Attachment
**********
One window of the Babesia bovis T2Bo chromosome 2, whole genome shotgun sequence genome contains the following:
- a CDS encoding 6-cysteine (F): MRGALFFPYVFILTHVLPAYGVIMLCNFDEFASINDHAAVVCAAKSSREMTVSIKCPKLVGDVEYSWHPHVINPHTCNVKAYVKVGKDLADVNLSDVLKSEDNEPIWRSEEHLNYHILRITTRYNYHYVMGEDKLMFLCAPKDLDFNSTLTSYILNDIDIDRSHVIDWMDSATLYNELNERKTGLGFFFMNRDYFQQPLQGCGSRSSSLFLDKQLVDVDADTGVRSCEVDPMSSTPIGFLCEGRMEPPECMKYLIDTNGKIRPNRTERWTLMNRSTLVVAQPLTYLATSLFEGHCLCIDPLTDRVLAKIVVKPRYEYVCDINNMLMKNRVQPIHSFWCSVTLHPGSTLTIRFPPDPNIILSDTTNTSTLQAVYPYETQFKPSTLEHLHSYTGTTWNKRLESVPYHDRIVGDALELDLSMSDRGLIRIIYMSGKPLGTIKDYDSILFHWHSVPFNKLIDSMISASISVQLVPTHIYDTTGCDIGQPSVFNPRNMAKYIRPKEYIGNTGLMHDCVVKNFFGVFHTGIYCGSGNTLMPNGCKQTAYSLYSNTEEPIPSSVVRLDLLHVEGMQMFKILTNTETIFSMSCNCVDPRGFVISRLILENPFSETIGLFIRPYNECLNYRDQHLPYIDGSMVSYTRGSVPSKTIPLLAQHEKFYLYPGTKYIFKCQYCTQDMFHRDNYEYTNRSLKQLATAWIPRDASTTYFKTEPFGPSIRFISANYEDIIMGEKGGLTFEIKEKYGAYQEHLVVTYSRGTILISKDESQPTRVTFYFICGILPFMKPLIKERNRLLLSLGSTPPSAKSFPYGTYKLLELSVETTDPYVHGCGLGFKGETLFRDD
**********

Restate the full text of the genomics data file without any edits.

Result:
One window of the Babesia bovis T2Bo chromosome 2, whole genome shotgun sequence genome contains the following:
- a CDS encoding 6-cysteine (F): MRGALFFPYVFILTHVLPAYGVIMLCNFDEFASINDHAAVVCAAKSSREMTVSIKCPKLVGDVEYSWHPHVINPHTCNVKAYVKVGKDLADVNLSDVLKSEDNEPIWRSEEHLNYHILRITTRYNYHYVMGEDKLMFLCAPKDLDFNSTLTSYILNDIDIDRSHVIDWMDSATLYNELNERKTGLGFFFMNRDYFQQPLQGCGSRSSSLFLDKQLVDVDADTGVRSCEVDPMSSTPIGFLCEGRMEPPECMKYLIDTNGKIRPNRTERWTLMNRSTLVVAQPLTYLATSLFEGHCLCIDPLTDRVLAKIVVKPRYEYVCDINNMLMKNRVQPIHSFWCSVTLHPGSTLTIRFPPDPNIILSDTTNTSTLQAVYPYETQFKPSTLEHLHSYTGTTWNKRLESVPYHDRIVGDALELDLSMSDRGLIRIIYMSGKPLGTIKDYDSILFHWHSVPFNKLIDSMISASISVQLVPTHIYDTTGCDIGQPSVFNPRNMAKYIRPKEYIGNTGLMHDCVVKNFFGVFHTGIYCGSGNTLMPNGCKQTAYSLYSNTEEPIPSSVVRLDLLHVEGMQMFKILTNTETIFSMSCNCVDPRGFVISRLILENPFSETIGLFIRPYNECLNYRDQHLPYIDGSMVSYTRGSVPSKTIPLLAQHEKFYLYPGTKYIFKCQYCTQDMFHRDNYEYTNRSLKQLATAWIPRDASTTYFKTEPFGPSIRFISANYEDIIMGEKGGLTFEIKEKYGAYQEHLVVTYSRGTILISKDESQPTRVTFYFICGILPFMKPLIKERNRLLLSLGSTPPSAKSFPYGTYKLLELSVETTDPYVHGCGLGFKGETLFRDD